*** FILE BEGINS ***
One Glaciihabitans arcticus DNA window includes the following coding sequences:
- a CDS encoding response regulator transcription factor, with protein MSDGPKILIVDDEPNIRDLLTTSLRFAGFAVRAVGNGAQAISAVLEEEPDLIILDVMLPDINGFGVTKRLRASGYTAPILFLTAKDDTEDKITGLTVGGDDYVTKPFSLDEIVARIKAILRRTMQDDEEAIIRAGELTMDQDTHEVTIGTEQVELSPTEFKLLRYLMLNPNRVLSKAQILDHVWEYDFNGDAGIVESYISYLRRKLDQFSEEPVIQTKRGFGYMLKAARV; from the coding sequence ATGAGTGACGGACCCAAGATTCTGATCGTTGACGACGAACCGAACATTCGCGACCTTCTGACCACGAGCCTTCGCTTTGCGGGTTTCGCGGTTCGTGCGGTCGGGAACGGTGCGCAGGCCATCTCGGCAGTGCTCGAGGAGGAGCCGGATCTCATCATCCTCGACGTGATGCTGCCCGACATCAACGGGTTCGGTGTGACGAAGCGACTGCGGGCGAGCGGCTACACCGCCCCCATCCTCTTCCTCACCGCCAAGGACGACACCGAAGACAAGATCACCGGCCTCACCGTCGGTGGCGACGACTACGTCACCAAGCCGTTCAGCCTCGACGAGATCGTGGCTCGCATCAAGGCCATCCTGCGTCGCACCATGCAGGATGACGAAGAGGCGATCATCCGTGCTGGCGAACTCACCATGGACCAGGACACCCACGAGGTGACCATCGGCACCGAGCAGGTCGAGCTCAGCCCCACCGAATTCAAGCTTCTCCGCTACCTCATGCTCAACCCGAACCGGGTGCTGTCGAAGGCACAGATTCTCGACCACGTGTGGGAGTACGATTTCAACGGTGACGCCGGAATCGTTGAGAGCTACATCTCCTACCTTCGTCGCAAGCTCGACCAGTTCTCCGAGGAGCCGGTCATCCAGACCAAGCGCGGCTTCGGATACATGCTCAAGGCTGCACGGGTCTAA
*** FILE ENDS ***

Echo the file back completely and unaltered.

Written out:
One Glaciihabitans arcticus DNA window includes the following coding sequences:
- a CDS encoding response regulator transcription factor, with protein MSDGPKILIVDDEPNIRDLLTTSLRFAGFAVRAVGNGAQAISAVLEEEPDLIILDVMLPDINGFGVTKRLRASGYTAPILFLTAKDDTEDKITGLTVGGDDYVTKPFSLDEIVARIKAILRRTMQDDEEAIIRAGELTMDQDTHEVTIGTEQVELSPTEFKLLRYLMLNPNRVLSKAQILDHVWEYDFNGDAGIVESYISYLRRKLDQFSEEPVIQTKRGFGYMLKAARV; from the coding sequence ATGAGTGACGGACCCAAGATTCTGATCGTTGACGACGAACCGAACATTCGCGACCTTCTGACCACGAGCCTTCGCTTTGCGGGTTTCGCGGTTCGTGCGGTCGGGAACGGTGCGCAGGCCATCTCGGCAGTGCTCGAGGAGGAGCCGGATCTCATCATCCTCGACGTGATGCTGCCCGACATCAACGGGTTCGGTGTGACGAAGCGACTGCGGGCGAGCGGCTACACCGCCCCCATCCTCTTCCTCACCGCCAAGGACGACACCGAAGACAAGATCACCGGCCTCACCGTCGGTGGCGACGACTACGTCACCAAGCCGTTCAGCCTCGACGAGATCGTGGCTCGCATCAAGGCCATCCTGCGTCGCACCATGCAGGATGACGAAGAGGCGATCATCCGTGCTGGCGAACTCACCATGGACCAGGACACCCACGAGGTGACCATCGGCACCGAGCAGGTCGAGCTCAGCCCCACCGAATTCAAGCTTCTCCGCTACCTCATGCTCAACCCGAACCGGGTGCTGTCGAAGGCACAGATTCTCGACCACGTGTGGGAGTACGATTTCAACGGTGACGCCGGAATCGTTGAGAGCTACATCTCCTACCTTCGTCGCAAGCTCGACCAGTTCTCCGAGGAGCCGGTCATCCAGACCAAGCGCGGCTTCGGATACATGCTCAAGGCTGCACGGGTCTAA